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Just because I’m your friend in real life doesn’t mean I want you as an on-line friend.

Written By: Gary on May 13, 2010 No Comment

I have friends in real life and they all get treated differently. Some are people I see weekly, some I see once a year, some I talk to once in a great while. Some I exchange pleasantries with and some I’ll complain/talk about work or my love life. Some friends I’ll travel with and and some I really only keep in touch with on the phone. Every relationship is completely different, not better or worse, just different. And I might turn down invitations with certain people for certain things, you don’t say yes to every single event/trip/movie you get invited to, do you? I don’t really like sports, a friend isn’t going to think I don’t like them just because I won’t join their group of friends in getting season passes to some team, right?

My on-line life has similar parallels. I might chat with someone often or occasionally. Some of my on-line friends are people who might have traveled to the same place I did so I friended them, but it’s so long ago I don’t even remember how we ended friends in the same place. Some are my friends in real life but I do no actual communications with them on-line. Just like real life the on-line people are treated differently treated different. So just like in real life, requests to be friends can be denied; I’m not looking for season passes that portion of your life, I’m happy with the way things are.

Facebook For Dummies Leah Pearlman, Carolyn AbramPlus you get on-line friends who ask you to join farmville, mob wars or what ever other junk they might play I automatically decline, I don’t play those things (I do play Scrabble though). And keep in mind when people invite you to those things, they are actually sharing some of your (possibly) private information with those games/programs, that’s how you get the invites.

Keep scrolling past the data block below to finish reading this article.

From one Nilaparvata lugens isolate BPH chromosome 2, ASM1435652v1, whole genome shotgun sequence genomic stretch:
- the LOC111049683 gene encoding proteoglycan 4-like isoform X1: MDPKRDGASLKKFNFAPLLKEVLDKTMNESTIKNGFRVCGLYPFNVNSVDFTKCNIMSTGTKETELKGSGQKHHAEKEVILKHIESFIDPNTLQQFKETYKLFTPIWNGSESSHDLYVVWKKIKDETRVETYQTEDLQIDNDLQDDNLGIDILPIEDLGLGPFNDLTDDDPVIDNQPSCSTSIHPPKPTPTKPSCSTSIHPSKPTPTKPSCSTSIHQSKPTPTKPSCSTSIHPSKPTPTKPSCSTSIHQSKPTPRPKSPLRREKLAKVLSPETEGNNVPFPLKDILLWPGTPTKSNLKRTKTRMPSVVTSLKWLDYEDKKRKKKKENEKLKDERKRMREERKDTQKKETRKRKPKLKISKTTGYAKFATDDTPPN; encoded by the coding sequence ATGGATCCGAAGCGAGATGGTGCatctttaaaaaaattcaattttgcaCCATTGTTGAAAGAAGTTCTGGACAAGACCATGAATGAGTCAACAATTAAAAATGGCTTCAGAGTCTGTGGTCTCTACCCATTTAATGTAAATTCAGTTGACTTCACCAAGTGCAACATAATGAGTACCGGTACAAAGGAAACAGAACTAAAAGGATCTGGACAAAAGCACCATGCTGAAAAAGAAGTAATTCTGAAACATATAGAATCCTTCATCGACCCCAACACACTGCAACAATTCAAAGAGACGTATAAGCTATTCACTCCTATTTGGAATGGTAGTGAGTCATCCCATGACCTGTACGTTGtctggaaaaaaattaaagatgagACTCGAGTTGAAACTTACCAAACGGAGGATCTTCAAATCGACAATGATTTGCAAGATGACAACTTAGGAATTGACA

In addition, I treat my real life differently than my on-line life. I occasionally talk about things to strangers on-line that I would never mention to friends or family; they might stumble across it, but it’s not like I had directly shared it with them.

I’ve actually got more friends and family on some social networks than I’d actually like. Who knows who might read something and share it with someone, like my Mom, because they assume I already have. And on the opposite side, in my real life my Mom probably shares more with friends and family than I’d prefer.

Here’s an on-line example, I’m friends with some of my cousins kids and one day talking to my mom and aunt I ask how my cousin’s son (the aunt’s grandson) enjoyed the high school dance the other night. When asked how I remembered, I mentioned that I saw some photos on-line (I did know my aunt knew there was a dance). So of course they asked to see them and I said, you know he’s shared those photos with people he knows who is going to see them and I didn’t feel right showing them; I was actually surprised how well they understood. I told them if I shared stuff he didn’t want shared, he might block me or limit my access or (even worse) he might limit himself…

It’s not like there was anything inappropriate in the photos, but it just wasn’t my info to share. And now that I think about it, I don’t even think they were his photos, I think they were just tagged with him in them.

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